The Hacks Get Hacked and Their Passwords Get Dumped

On January 30, the New York Times acknowledged that it had been a victim of a security breach. The Times claims this was the result of a long, targeted attack allegedly committed by attackers located in China to gain access to corporate email and data. Now it’s also coming out that the Wall Street Journal and Washington Post were also compromised in similar attacks for similar reasons.

You Down with PPI?

We’ve all heard of Personally Identifiable Information or PII (social security number, drivers license number, birth dates) and Protected Health Information or PHI (medical diagnosis codes, medical history), but have you heard of Personal Password Information or PPI? No?

Split-value Cryptographic Authentication: Building Advanced Threat-Resistant Software

Advanced Threats are deeply impacting the way we develop secure products by fundamentally changing our working assumptions. We used to design and develop products to be attack resistant assuming that the environment where they will be deployed may be compromised. We now have to develop and design products assuming that every system in the customer environment, in the development environment and in the supply chain may be compromised.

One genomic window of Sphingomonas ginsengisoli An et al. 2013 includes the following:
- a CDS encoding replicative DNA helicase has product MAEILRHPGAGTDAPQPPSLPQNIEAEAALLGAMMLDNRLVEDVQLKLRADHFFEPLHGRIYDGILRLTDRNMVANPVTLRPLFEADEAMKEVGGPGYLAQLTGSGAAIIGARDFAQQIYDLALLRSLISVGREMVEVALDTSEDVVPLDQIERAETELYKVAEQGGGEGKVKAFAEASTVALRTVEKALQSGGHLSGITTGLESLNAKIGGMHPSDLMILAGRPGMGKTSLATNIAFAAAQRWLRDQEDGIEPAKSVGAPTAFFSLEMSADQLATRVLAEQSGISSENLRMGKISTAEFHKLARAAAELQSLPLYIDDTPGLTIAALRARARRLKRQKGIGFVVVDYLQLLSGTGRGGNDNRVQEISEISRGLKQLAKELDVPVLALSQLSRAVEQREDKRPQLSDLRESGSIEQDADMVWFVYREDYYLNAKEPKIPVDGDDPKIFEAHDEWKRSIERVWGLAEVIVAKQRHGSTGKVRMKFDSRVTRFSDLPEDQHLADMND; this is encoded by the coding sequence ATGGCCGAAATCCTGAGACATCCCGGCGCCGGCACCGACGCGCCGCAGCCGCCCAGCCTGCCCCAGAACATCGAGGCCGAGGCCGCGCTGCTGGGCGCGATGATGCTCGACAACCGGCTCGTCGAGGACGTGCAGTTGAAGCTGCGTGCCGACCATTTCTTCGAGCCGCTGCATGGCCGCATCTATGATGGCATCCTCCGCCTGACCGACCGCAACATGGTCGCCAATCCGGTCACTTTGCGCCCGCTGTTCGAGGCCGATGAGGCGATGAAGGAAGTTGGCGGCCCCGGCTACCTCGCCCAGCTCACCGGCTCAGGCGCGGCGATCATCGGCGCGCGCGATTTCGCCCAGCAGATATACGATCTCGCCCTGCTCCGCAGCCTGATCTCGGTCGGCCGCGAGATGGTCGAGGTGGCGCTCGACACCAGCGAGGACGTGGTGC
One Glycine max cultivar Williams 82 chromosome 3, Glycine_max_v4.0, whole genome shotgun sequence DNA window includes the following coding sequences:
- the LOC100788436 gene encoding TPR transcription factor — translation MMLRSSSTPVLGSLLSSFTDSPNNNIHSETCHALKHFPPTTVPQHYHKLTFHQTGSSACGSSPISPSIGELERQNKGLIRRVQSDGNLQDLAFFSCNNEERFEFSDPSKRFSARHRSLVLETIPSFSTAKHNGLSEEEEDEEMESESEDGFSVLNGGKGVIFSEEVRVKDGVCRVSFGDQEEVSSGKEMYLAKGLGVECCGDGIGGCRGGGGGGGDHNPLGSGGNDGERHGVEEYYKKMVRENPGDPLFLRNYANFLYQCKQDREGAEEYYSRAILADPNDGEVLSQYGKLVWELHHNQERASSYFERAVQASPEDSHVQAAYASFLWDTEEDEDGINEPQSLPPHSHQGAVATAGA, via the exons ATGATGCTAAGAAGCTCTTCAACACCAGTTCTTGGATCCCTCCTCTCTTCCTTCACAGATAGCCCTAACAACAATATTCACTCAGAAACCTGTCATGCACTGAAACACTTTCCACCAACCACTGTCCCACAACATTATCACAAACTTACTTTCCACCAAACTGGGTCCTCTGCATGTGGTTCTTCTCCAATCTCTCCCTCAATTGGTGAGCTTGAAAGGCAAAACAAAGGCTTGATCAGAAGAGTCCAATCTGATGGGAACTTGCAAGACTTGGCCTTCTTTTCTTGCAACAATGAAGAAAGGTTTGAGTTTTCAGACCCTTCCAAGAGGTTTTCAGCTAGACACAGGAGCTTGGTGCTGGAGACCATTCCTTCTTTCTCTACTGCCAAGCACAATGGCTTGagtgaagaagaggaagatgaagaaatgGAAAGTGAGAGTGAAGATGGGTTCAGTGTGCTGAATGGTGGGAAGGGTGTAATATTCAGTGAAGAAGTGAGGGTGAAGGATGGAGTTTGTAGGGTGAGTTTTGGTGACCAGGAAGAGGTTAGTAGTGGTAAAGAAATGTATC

Adapt or Die: Even Passwords Can Get Tougher

We can reinforce them with other form factors and can use multi-factor authentication in many places, but we have passwords all over the place and that is basically not going to change for the foreseeable future. Something must be done to beef up the security of passwords in general (and of other credentials) to force the bad guys to ever greater costs and difficulty (and lower likelihood of success), and that is the spirit behind RSA’s announcement today of RSA Distributed Credential Protection. But before diving into that, let’s talk about the landscape and the problem scope.

Mobile Phones and “Mobile” Adversaries: Announcing RSA Distributed Credential Protection

RSA Distributed Credential Protection (DCP) offers the industry a transformative approach to one of its most pressing security problems: Massive breaches of sensitive information, such as password databases. DCP distributes secrets across two servers or even two organizations and periodically rotates them through re-randomization. An attacker that breaches one server, or even both of them at different times, learns nothing.